Experts debate CDC guides for vaccine: ‘white people dying will level playing field,’ teachers are too white

A New York Times article on the coronavirus vaccine raised plenty of eyebrows with experts’ claims that more elderly white people dying would “level the playing field.”

The piece by behavioral health reporter Jan Hoffman and health-care correspondent Abby Goodnough, published earlier this month, focused on the “debate over the trade-offs” of who should get the vaccine for COVID-19 first. Appalled readers noted that the article provided a sneak peek into what government-run healthcare could soon look like.

The writers noted that the Centers for Disease Control and Prevention issued guidelines as the first wave of vaccines began rolling out, placing health-care workers and “the frailest of the elderly” at the top of the list of recipients.

But they also pointed out that federal and state health officials had already been debating who would go next as “lobbying from outside groups to be included, is growing more urgent.”

(Image: CBS News screenshot)

“Ultimately, the choice comes down to whether preventing death or curbing the spread of the virus and returning to some semblance of normalcy is the highest priority,” the article stated.

It was further noted that an “independent committee of medical experts that advises the C.D.C. on immunization practices will soon vote on whom to recommend for the second phase of vaccination,” sparking immediate concerns about “death panels” deciding the fate of citizens.

Members of the committee making recommendations to the CDC apparently put the lives and health of essential workers ahead of people 65 and older and, as the article stated, members not only used scientific evidence but also “social justice concerns” in making their decisions.

According to the New York Times article:

That position runs counter to frameworks proposed by the World Health Organization, the National Academies of Sciences, Engineering, and Medicine, and many countries, which say that reducing deaths should be the unequivocal priority and that older and sicker people should thus go before the workers, a view shared by many in public health and medicine.

 

Doctors and experts quoted in the article, then expounded on the CDC guidelines and the decisions behind them.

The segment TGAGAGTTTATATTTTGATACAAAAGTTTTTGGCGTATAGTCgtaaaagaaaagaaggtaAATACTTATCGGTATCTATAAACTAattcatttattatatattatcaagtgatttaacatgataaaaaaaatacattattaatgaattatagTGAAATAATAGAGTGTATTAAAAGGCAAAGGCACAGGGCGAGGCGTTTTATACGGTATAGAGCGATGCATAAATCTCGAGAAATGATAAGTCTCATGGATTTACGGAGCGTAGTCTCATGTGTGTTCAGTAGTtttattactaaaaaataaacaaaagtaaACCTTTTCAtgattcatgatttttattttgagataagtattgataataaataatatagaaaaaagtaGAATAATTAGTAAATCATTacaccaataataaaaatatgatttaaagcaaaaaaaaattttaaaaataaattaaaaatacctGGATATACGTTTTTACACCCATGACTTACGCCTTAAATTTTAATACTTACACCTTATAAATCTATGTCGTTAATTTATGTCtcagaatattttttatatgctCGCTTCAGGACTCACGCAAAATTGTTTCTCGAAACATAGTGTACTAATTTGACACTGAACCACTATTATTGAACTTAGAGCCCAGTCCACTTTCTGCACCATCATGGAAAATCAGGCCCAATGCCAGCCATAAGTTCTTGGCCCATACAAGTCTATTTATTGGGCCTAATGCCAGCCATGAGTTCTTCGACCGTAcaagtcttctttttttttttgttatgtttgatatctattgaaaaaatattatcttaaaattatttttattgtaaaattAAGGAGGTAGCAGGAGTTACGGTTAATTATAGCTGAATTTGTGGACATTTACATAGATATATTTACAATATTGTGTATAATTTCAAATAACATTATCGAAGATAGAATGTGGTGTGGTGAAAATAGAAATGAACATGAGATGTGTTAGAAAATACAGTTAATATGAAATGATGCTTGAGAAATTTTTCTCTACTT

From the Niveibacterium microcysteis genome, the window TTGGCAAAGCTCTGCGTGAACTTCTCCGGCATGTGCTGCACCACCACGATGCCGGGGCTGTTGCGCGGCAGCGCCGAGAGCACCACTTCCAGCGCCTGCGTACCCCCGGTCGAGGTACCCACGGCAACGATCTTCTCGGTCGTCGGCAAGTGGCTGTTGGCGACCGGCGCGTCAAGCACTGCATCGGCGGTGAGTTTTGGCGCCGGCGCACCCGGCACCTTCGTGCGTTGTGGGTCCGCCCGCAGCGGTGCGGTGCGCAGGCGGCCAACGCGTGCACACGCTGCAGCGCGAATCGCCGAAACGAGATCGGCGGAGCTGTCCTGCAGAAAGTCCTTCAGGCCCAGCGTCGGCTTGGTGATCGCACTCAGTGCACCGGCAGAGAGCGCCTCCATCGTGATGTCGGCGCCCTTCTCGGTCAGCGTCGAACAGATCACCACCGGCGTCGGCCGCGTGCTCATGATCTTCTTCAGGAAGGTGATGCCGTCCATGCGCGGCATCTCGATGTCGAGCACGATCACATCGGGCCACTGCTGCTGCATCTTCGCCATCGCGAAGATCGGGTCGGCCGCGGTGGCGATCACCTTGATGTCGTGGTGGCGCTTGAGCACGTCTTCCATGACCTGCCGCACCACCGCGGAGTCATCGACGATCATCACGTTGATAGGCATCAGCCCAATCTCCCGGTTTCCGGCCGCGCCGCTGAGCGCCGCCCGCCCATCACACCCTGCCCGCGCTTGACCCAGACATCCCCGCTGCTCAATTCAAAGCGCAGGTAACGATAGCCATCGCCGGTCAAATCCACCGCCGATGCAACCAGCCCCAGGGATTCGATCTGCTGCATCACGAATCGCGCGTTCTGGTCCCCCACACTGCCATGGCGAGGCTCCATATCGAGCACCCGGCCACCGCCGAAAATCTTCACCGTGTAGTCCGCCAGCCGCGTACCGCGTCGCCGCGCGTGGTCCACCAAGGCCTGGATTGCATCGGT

“Older populations are whiter,” Harald Schmidt, an expert in ethics and health policy at the University of Pennsylvania, said.

“Society is structured in a way that enables them to live longer. Instead of giving additional health benefits to those who already had more of them, we can start to level the playing field a bit.”

Schmidt noted that at least 18 states intend to use the CDC’s own “social vulnerability index” in making determinations about the distribution of the vaccine.

An infectious-disease epidemiologist at Harvard actually argued that teachers should not be considered essential workers because “they are often very white” and are college-educated.

“Teachers have middle-class salaries, are very often white, and they have college degrees,” Marc Lipsitch said. “Of course they should be treated better, but they are not among the most mistreated of workers.”

Economist Elise Gould disagreed with the assessment because teachers, she argued, are “disproportionately Black and brown.”

“When you talk about disproportionate impact and you’re concerned about people getting back into the labor force, many are mothers, and they will have a harder time if their children don’t have a reliable place to go,” Gould, a senior economist at the Economic Policy Institute, said.

“And if you think generally about people who have jobs where they can’t telework, they are disproportionately Black and Brown. They’ll have more of a challenge when child care is an issue,” she added.

Though the article made plenty of other eyebrow-raising points, the experts’ remarks were enough to cause alarm, as Jason Compson, an associate producer of TBS’s Full Frontal with Samantha Bee, summarized.

“Just a little peek into government run healthcare right here,” Twitter user @MollyRatty tweeted in response.

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Frieda Powers

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